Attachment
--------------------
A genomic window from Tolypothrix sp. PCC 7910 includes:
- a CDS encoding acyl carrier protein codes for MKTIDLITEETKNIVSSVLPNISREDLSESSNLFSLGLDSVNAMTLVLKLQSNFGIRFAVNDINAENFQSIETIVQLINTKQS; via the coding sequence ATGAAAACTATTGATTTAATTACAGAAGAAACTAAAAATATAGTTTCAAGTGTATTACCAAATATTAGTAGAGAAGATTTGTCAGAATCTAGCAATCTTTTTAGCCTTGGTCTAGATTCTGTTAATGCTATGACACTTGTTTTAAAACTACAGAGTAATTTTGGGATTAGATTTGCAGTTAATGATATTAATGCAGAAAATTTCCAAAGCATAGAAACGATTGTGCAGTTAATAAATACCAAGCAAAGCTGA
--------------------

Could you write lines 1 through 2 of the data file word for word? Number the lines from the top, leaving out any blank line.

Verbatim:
A genomic window from Tolypothrix sp. PCC 7910 includes:
- a CDS encoding acyl carrier protein codes for MKTIDLITEETKNIVSSVLPNISREDLSESSNLFSLGLDSVNAMTLVLKLQSNFGIRFAVNDINAENFQSIETIVQLINTKQS; via the coding sequence ATGAAAACTATTGATTTAATTACAGAAGAAACTAAAAATATAGTTTCAAGTGTATTACCAAATATTAGTAGAGAAGATTTGTCAGAATCTAGCAATCTTTTTAGCCTTGGTCTAGATTCTGTTAATGCTATGACACTTGTTTTAAAACTACAGAGTAATTTTGGGATTAGATTTGCAGTTAATGATATTAATGCAGAAAATTTCCAAAGCATAGAAACGATTGTGCAGTTAATAAATACCAAGCAAAGCTGA